This weekend marked the anniversary of when Captain Cook arrived on our shores. I’m not sure that’s an event that necessarily requires celebration when I consider the damage that was done to our indigenous peoples. I like to think it’s a weekend to reflect on what we are as a nation now and celebrate all the great things we do and are and consider how we might move forward in a more amenable and sustainable way that supports our multicultural heritage and mix of nations that we have become.
The beloved and I had fish and chips at the beach one night. Which seems like a very typically Australian summer thing to do. With the majority of our population living within a relatively short distance of the coast, we seem to flock to the beaches in summer. This is not an unknown phenomena in our culture and in fact this image has been utilised to promote Australia world-wide.
Port Elliot is one of the quintessentially Australian beaches where the sand stretches wide and deep, and the protected waters of Horseshoe Bay lap gently and rhythmically at the shore. We sat at one of the many outdoor tables overlooking the sea in the warmth of a beautiful summer evening and watched teenagers jump and somersault from the jetty, swim to the floating pontoon and enjoy the feeling of sand between their toes as they played beach cricket or just walked the length of the sand with their dog, dipping their toes in the waves as they went. It made me wonder what the inland people do to celebrate their culture and their geography.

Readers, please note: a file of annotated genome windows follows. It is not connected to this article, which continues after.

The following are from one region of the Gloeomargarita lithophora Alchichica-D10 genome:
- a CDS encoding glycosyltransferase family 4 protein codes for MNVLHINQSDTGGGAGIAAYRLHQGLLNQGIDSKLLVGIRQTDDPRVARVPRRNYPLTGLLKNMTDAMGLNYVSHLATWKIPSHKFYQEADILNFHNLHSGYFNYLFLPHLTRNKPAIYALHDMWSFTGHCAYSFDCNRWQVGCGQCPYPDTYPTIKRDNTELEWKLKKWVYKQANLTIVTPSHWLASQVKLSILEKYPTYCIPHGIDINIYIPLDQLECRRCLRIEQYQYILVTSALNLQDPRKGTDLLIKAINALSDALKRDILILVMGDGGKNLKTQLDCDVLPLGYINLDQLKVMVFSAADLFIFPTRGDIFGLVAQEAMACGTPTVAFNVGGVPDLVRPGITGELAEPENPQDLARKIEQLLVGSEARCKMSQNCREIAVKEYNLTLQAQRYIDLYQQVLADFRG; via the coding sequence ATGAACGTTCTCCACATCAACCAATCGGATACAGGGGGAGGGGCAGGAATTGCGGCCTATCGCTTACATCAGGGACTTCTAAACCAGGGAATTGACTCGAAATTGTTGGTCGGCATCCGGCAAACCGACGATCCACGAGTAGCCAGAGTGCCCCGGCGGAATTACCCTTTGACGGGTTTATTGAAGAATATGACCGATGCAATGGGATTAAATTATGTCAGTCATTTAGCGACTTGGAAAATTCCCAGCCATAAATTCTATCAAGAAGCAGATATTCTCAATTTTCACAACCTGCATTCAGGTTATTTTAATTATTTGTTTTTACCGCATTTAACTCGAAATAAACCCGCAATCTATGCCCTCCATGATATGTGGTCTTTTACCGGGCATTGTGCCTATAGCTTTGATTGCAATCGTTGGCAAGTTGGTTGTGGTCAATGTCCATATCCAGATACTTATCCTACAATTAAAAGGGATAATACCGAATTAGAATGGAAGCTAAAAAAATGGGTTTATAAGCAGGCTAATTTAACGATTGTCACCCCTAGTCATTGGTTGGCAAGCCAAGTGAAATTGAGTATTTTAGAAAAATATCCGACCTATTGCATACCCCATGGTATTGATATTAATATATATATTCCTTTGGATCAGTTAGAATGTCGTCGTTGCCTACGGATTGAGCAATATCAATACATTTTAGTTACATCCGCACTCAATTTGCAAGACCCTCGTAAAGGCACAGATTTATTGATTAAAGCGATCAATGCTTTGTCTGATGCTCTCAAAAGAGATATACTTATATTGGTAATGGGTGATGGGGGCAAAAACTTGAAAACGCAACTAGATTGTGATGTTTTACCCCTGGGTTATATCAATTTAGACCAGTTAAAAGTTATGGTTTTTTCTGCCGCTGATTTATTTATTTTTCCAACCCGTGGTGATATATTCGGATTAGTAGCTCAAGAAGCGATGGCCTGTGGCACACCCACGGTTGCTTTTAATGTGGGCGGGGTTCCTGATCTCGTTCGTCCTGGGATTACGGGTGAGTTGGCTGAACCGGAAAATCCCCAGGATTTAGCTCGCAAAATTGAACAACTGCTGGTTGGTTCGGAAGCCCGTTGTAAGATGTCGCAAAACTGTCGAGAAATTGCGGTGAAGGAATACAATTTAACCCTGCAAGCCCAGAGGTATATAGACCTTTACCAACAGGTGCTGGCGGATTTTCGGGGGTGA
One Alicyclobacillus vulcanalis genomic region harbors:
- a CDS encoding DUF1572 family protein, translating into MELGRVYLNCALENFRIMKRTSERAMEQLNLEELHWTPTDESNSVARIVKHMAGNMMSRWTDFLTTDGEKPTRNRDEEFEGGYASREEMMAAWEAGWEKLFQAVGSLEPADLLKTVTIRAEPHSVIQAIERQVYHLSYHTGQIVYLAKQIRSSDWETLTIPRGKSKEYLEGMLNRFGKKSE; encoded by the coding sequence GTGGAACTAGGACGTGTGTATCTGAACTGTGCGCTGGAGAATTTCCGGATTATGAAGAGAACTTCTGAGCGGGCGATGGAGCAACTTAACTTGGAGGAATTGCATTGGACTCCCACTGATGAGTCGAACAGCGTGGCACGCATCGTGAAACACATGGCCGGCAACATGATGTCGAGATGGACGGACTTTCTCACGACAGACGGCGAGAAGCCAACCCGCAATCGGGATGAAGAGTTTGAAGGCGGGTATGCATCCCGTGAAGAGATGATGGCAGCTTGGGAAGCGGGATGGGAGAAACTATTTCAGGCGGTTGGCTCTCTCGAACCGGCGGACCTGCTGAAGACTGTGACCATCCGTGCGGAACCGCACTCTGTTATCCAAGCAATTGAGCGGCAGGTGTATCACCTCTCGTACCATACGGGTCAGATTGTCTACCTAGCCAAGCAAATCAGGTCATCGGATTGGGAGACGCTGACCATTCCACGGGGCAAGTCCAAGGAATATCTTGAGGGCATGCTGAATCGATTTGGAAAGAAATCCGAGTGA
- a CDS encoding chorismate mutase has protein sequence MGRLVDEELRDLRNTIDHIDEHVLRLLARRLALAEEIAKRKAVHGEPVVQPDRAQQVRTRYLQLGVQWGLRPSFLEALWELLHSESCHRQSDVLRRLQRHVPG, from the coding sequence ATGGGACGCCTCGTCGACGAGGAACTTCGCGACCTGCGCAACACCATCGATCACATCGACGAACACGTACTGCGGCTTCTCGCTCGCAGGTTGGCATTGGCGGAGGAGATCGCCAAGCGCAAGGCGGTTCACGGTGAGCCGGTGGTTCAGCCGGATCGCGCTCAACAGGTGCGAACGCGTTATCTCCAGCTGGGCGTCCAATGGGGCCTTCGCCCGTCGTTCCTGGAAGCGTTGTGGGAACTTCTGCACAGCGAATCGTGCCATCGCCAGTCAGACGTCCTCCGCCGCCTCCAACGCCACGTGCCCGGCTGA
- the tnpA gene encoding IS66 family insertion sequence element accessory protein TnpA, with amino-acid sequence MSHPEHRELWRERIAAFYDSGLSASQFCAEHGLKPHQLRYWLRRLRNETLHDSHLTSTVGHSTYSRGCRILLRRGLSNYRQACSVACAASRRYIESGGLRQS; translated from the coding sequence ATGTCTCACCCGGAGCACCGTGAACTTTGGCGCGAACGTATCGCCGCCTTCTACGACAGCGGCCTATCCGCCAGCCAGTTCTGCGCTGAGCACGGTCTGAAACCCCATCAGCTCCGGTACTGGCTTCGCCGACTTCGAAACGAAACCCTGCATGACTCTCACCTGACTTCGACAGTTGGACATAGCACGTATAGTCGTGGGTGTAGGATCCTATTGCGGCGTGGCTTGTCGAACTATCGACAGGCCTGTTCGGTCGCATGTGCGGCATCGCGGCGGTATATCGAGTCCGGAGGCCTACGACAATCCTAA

It was just an absolute picture of summer I couldn’t help but want to share it…
An hour or so of time, spent relaxing at the beach, catching up unexpectedly with friends who were also there and just soaking up the warmth creating a sense of place and time that marked the first long weekend of the year – another great Australian tradition worth celebrating!